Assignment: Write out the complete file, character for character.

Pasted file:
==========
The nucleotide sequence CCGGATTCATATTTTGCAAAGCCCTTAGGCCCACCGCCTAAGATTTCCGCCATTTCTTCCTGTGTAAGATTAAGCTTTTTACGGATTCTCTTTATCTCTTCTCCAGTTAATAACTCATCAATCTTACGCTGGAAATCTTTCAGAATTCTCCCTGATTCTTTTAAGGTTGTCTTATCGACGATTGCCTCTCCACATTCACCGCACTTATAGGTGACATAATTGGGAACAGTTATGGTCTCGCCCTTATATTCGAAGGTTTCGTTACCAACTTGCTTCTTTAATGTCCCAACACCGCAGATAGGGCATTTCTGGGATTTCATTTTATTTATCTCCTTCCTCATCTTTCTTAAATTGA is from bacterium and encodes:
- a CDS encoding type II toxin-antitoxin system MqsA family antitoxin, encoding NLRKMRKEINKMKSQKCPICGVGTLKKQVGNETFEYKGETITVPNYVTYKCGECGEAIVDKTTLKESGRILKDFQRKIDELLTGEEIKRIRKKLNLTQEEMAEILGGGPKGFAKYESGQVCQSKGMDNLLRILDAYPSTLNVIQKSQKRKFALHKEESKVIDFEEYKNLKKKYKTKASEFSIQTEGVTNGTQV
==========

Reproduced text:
The nucleotide sequence CCGGATTCATATTTTGCAAAGCCCTTAGGCCCACCGCCTAAGATTTCCGCCATTTCTTCCTGTGTAAGATTAAGCTTTTTACGGATTCTCTTTATCTCTTCTCCAGTTAATAACTCATCAATCTTACGCTGGAAATCTTTCAGAATTCTCCCTGATTCTTTTAAGGTTGTCTTATCGACGATTGCCTCTCCACATTCACCGCACTTATAGGTGACATAATTGGGAACAGTTATGGTCTCGCCCTTATATTCGAAGGTTTCGTTACCAACTTGCTTCTTTAATGTCCCAACACCGCAGATAGGGCATTTCTGGGATTTCATTTTATTTATCTCCTTCCTCATCTTTCTTAAATTGA is from bacterium and encodes:
- a CDS encoding type II toxin-antitoxin system MqsA family antitoxin, encoding NLRKMRKEINKMKSQKCPICGVGTLKKQVGNETFEYKGETITVPNYVTYKCGECGEAIVDKTTLKESGRILKDFQRKIDELLTGEEIKRIRKKLNLTQEEMAEILGGGPKGFAKYESGQVCQSKGMDNLLRILDAYPSTLNVIQKSQKRKFALHKEESKVIDFEEYKNLKKKYKTKASEFSIQTEGVTNGTQV